She hates my designs, but I plan to use this to my advantage. After seeing what I can do on my own, she should be more likely to compromise when we buy a house for real.
I started watching Hacks after you tweeted about it and now I’m in The Hacks group on FB. I know why it’s so fabulous but for someone who doesn’t watch it, explain why it’s so captivating.
Your Instagram and newsletters are hilarious. My sense of humor comes from childhood shyness and watching old movies since I was too shy for friends. What do you attribute your sense of humor to?
It’s a coping mechanism, mostly. I was an insecure kid (probably because my parents didn’t let me dress like a harlot…j/k) and I spent my teenage years mocking everything around me. These days I’m a lot less judgmental. Instead, I find myself laughing at the absurdity of human existence. Like the fact that we spend our short lives dreading pain and loss that are inevitable. Everything we love is ephemeral, and one day the sun will swallow our remains. It’s depressing but also hilarious. Like, what is this? What the fuck? Lol.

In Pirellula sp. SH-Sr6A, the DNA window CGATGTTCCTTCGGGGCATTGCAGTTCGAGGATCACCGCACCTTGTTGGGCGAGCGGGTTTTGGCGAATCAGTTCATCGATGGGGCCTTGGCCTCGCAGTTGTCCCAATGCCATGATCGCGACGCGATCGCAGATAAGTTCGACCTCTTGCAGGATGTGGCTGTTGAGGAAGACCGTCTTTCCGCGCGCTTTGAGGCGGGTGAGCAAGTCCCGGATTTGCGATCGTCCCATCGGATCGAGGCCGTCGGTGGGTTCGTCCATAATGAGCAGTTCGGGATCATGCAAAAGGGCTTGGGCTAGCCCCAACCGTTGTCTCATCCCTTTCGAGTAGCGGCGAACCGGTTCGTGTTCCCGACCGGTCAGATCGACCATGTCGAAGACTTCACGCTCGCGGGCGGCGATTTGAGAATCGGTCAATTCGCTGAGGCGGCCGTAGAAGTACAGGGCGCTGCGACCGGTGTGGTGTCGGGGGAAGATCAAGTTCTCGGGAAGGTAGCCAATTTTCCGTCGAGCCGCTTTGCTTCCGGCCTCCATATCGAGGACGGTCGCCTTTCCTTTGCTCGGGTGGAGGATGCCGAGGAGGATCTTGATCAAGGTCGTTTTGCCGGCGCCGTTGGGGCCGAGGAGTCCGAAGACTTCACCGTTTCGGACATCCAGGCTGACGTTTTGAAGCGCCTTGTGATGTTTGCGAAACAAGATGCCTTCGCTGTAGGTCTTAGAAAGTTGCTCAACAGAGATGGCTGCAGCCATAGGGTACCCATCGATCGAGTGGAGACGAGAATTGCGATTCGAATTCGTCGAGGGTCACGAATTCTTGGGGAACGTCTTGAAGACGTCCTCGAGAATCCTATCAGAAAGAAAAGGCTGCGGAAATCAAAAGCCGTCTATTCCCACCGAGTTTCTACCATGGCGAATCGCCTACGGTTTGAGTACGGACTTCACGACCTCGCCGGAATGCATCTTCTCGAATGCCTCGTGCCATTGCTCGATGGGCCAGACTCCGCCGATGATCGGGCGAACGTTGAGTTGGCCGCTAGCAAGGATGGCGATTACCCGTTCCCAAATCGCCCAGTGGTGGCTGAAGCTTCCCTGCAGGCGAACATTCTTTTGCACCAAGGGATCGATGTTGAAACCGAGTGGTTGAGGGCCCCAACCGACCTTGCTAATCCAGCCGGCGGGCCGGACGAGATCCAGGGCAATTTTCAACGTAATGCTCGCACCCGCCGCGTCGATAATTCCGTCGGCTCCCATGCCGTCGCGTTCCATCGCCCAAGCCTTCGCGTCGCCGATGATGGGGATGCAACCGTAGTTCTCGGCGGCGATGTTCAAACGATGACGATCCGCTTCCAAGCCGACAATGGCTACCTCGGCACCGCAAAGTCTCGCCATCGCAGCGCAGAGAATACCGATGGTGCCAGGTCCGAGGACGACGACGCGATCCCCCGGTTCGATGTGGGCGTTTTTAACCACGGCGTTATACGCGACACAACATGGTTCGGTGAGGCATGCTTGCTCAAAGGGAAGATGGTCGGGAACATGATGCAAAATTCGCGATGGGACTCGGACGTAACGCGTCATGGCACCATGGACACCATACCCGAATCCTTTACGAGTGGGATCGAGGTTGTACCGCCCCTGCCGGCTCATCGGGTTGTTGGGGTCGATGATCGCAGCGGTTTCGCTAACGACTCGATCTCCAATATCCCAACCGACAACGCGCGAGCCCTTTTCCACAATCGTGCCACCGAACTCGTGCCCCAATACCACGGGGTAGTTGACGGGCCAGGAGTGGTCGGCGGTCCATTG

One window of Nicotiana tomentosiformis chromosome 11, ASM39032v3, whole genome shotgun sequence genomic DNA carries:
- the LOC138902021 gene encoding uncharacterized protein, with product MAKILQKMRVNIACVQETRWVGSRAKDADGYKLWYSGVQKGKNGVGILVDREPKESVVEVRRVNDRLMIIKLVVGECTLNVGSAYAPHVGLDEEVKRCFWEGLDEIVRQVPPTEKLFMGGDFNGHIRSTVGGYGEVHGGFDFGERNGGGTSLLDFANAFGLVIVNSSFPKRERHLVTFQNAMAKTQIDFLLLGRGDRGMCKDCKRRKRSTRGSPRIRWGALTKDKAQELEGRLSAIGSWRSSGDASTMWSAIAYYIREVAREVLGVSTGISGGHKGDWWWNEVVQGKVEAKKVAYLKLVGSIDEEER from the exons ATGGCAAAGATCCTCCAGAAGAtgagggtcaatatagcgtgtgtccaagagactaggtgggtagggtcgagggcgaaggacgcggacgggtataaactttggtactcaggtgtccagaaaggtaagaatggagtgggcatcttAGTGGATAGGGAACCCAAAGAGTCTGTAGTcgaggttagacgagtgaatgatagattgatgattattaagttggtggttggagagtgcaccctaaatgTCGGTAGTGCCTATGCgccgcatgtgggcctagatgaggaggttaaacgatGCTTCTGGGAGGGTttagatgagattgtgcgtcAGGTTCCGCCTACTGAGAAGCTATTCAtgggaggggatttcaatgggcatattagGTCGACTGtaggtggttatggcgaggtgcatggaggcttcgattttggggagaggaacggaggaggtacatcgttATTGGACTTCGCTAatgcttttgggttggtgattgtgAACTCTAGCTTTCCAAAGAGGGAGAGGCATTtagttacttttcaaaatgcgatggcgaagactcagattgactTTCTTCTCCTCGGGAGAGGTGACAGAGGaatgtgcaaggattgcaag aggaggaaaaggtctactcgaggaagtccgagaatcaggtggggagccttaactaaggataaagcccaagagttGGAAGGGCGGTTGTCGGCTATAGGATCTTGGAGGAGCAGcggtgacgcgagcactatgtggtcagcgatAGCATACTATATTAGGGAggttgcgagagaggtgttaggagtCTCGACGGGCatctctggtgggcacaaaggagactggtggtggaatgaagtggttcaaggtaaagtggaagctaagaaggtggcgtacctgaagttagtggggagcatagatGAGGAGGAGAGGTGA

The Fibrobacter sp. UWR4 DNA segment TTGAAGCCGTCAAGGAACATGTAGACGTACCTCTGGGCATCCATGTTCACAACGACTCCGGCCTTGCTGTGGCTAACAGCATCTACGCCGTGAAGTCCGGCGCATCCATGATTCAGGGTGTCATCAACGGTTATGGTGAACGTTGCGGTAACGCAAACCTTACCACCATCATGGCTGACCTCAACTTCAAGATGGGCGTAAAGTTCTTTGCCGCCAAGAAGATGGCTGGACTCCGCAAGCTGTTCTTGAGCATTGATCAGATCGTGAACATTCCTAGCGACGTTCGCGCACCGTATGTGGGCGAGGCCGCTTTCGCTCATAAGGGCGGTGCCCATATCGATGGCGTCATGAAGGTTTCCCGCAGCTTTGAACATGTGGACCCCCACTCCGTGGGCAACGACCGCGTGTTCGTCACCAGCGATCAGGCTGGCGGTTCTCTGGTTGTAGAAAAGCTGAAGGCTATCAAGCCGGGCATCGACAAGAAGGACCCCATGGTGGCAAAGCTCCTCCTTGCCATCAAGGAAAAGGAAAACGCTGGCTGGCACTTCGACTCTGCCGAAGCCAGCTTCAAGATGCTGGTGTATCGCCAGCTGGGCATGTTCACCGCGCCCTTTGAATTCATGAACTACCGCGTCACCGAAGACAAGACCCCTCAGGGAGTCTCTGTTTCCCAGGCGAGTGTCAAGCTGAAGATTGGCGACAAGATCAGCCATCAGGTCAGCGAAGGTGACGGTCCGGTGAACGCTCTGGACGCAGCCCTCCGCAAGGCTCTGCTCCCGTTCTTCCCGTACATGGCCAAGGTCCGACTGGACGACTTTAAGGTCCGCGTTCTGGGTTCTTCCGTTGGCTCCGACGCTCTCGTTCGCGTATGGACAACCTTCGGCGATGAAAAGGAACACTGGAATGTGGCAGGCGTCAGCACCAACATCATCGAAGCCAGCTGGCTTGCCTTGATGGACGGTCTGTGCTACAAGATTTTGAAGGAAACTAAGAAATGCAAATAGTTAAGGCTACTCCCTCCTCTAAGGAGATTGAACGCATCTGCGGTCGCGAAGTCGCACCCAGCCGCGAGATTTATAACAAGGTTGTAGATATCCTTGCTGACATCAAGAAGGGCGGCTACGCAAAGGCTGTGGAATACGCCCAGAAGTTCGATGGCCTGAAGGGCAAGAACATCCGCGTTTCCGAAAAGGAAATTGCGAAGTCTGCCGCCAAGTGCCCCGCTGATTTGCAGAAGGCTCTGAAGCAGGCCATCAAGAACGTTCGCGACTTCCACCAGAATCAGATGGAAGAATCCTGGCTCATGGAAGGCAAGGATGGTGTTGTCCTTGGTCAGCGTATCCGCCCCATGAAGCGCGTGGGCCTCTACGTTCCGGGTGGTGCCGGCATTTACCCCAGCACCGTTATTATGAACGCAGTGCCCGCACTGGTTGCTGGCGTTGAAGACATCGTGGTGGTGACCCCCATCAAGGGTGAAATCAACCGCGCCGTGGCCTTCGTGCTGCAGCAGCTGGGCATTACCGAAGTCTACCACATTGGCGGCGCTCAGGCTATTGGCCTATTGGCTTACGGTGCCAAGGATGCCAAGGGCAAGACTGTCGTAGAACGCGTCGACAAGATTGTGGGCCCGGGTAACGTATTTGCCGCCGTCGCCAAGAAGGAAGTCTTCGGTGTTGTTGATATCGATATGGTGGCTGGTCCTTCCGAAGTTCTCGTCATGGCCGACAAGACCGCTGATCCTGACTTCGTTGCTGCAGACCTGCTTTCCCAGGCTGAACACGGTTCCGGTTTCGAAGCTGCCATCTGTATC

I’ve also learned to laugh when I fail at basic adulting rather than being hard on myself. My cooking hasn’t killed anyone yet—there’s no harm in choosing to be amused rather than critical.
What are some of your favorite lesfic books of the year?
Right now, I’m obsessed with The Awkward Truth by Lee Winter. I also enjoyed Chemistry Lessons by Jae, The Fifth Surgeon by Faith Prize, House of Agnes by Fiona Zedde, Never Say Never by Rachael Sommers, and The Headmistress by Milena McKay.
Quinn, thank you so much for chatting with me. It has been a pleasure and I hope we can do it again!
It was a pleasure! These were great questions. I really appreciate the time you spent personalizing them, which makes it much more interesting. I hope my answers weren’t too weird. Anyway, thanks again!